A Sickening Shift

I’ve been up for a while. The coffee pot is whirring away, KPBS is streaming on the computer, compression socks are on, and I’m sitting at my kitchen table, typing on my computer drinking coffee. I choose the smiling snowman mug, because, well, it’s the most cheerful cup in our cabinet and suggests some rudimentary form of normalcy. Shit news – helicopter crashes, bad things happening to our friends, worrying times – always leave me sleepless. I drink way too much coffee and diet coke, and at this rate the ulcer that I’m predicting to hit at 40, will likely make its appearance at 35.

I think most people know the basics – a helicopter collision in the Yuma desert have left seven Marines tragically killed.

I don’t know what happened or how – or why. In difficult times with crap news, I think we all search for answers. And I think it’s pretty normal to conclude that there are things we will never understand, no matter how much time passes.

West Coast Skids have had a bad run lately – the news just reported five training crashes this last year alone (maybe that includes an F-18 incident?). That seems pretty high, but perhaps I’ve just lost count. Sad that one incident after another have blended together, tragic that the loss of lives is growing. In the past few years nearly every squadron on Pendleton’s Flight Line has been affected, and we all feel the hurt. It’s a smaller, tight-knit community, within an already small Marine Corps.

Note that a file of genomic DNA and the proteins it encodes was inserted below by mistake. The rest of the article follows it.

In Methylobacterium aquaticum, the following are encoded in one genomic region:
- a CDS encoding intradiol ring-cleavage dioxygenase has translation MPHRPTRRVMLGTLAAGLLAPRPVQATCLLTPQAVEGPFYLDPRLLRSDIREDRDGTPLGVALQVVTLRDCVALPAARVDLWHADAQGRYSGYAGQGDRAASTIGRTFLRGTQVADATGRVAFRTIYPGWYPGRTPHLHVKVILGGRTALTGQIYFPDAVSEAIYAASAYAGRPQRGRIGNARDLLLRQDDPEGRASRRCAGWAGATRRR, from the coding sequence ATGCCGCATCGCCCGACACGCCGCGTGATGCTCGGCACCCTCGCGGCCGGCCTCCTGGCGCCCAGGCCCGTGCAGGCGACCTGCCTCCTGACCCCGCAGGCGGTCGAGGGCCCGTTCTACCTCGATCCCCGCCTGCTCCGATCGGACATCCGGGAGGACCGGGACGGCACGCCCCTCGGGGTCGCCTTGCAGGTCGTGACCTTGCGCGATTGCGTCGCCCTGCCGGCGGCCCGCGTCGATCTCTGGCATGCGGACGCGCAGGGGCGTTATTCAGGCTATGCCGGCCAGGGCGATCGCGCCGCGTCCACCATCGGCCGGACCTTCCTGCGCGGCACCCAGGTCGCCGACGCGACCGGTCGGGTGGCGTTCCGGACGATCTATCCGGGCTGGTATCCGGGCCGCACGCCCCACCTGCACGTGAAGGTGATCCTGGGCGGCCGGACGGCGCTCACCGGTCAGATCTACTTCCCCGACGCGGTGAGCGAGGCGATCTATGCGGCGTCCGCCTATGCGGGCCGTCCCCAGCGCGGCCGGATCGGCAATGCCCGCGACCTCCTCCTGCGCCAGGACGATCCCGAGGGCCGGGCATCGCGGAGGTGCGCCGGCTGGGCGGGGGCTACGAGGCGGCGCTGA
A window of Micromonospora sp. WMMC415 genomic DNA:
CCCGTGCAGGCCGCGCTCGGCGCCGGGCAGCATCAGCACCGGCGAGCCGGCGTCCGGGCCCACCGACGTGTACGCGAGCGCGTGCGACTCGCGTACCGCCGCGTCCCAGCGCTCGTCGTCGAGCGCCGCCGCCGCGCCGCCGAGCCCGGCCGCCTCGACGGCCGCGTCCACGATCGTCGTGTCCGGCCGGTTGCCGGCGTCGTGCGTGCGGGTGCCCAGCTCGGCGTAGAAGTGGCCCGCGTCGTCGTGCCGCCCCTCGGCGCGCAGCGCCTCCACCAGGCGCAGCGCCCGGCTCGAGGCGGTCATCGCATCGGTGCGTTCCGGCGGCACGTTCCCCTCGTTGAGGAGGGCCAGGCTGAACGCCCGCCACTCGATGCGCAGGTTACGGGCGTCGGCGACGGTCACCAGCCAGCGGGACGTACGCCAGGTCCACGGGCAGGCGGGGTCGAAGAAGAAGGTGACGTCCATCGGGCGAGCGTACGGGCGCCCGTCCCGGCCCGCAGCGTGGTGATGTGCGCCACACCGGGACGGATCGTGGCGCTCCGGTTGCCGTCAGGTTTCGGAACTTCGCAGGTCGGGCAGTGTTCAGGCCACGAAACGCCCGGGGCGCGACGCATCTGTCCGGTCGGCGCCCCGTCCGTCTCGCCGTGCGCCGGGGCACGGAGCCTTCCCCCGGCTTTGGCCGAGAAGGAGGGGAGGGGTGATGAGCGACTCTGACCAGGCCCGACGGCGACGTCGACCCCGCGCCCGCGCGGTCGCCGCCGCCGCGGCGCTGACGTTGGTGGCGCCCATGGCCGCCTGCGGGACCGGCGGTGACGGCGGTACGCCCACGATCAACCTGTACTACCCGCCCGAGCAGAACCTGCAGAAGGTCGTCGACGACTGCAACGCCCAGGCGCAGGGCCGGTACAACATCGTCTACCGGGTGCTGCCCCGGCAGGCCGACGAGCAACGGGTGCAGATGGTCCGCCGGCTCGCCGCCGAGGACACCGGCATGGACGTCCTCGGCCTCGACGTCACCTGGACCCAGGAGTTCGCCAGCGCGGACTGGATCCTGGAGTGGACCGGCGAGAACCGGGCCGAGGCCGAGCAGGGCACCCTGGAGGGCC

Yesterday morning I heard the news with the Yank, as reported on CNN. I’ve never felt so horribly awake – it’s the same with every incident. One moment Life seems normal, we’re drinking coffee and chatting about our day, and the next – BAM! – a sudden, sickening shift. The world tilts and what’s important clicks uncomfortably into focus. It’s indescribable, really, and I feared for my friends and USMC family. Photoshop projects, Death Valley picture editing, worrying about clean running socks – immediately pushed to the back-burner of my brain.

I wanted to text my friends, check-in with everyone and ensure that my book club group (the best spouses ever! – from all different units) were okay – but the fear that one of them could have been affected, prevented me from doing so. It’s a BAD feeling – we want to make sure our friends are okay, but we’re too terrified to find out the truth if they aren’t.

Instead I texted another friend whose husband I knew wasn’t flying, and was therefore safe. One-by-one we pieced together what we knew – who could have been on the flight schedule, who we had heard from, and the horrible unknowns. By 7:45 am, most of our book club group were accounted for, and we had a general idea of which unit was involved. Facebook had gone quiet – as it oftentimes does when something hits close to home. Throughout the day, people held their collective breaths.

We still are.

Today I’m mourning the loss of lives – husbands, fathers, sons, friends. Some are known, others unknown. They are not anonymous though, and I grieve with N and our USMC family.

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Last week I created this image for my first Photoshop Project. It was designed with a different context in mind – but I think this recent crash can definitely apply.

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